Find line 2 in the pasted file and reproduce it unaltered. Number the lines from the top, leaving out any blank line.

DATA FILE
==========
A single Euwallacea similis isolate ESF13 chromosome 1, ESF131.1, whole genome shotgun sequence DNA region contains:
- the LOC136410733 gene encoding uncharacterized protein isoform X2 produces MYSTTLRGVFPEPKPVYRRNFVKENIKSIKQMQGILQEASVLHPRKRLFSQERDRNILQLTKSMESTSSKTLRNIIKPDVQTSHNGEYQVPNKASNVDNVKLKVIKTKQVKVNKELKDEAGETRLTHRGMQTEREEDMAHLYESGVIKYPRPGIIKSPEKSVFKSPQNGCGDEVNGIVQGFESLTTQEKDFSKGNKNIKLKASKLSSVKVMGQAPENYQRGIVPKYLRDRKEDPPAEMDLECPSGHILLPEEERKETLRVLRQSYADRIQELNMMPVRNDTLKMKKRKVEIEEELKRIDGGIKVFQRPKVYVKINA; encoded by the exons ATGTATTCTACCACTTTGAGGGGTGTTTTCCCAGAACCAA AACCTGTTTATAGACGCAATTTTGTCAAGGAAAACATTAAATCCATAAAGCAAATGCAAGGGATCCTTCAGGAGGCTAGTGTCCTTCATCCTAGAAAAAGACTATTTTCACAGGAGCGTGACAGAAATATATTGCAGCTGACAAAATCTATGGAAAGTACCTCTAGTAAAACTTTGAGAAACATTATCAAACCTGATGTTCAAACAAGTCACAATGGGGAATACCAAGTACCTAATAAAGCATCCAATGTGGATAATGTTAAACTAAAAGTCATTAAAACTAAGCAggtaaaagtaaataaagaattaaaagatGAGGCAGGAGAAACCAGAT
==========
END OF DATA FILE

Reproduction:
- the LOC136410733 gene encoding uncharacterized protein isoform X2 produces MYSTTLRGVFPEPKPVYRRNFVKENIKSIKQMQGILQEASVLHPRKRLFSQERDRNILQLTKSMESTSSKTLRNIIKPDVQTSHNGEYQVPNKASNVDNVKLKVIKTKQVKVNKELKDEAGETRLTHRGMQTEREEDMAHLYESGVIKYPRPGIIKSPEKSVFKSPQNGCGDEVNGIVQGFESLTTQEKDFSKGNKNIKLKASKLSSVKVMGQAPENYQRGIVPKYLRDRKEDPPAEMDLECPSGHILLPEEERKETLRVLRQSYADRIQELNMMPVRNDTLKMKKRKVEIEEELKRIDGGIKVFQRPKVYVKINA; encoded by the exons ATGTATTCTACCACTTTGAGGGGTGTTTTCCCAGAACCAA AACCTGTTTATAGACGCAATTTTGTCAAGGAAAACATTAAATCCATAAAGCAAATGCAAGGGATCCTTCAGGAGGCTAGTGTCCTTCATCCTAGAAAAAGACTATTTTCACAGGAGCGTGACAGAAATATATTGCAGCTGACAAAATCTATGGAAAGTACCTCTAGTAAAACTTTGAGAAACATTATCAAACCTGATGTTCAAACAAGTCACAATGGGGAATACCAAGTACCTAATAAAGCATCCAATGTGGATAATGTTAAACTAAAAGTCATTAAAACTAAGCAggtaaaagtaaataaagaattaaaagatGAGGCAGGAGAAACCAGAT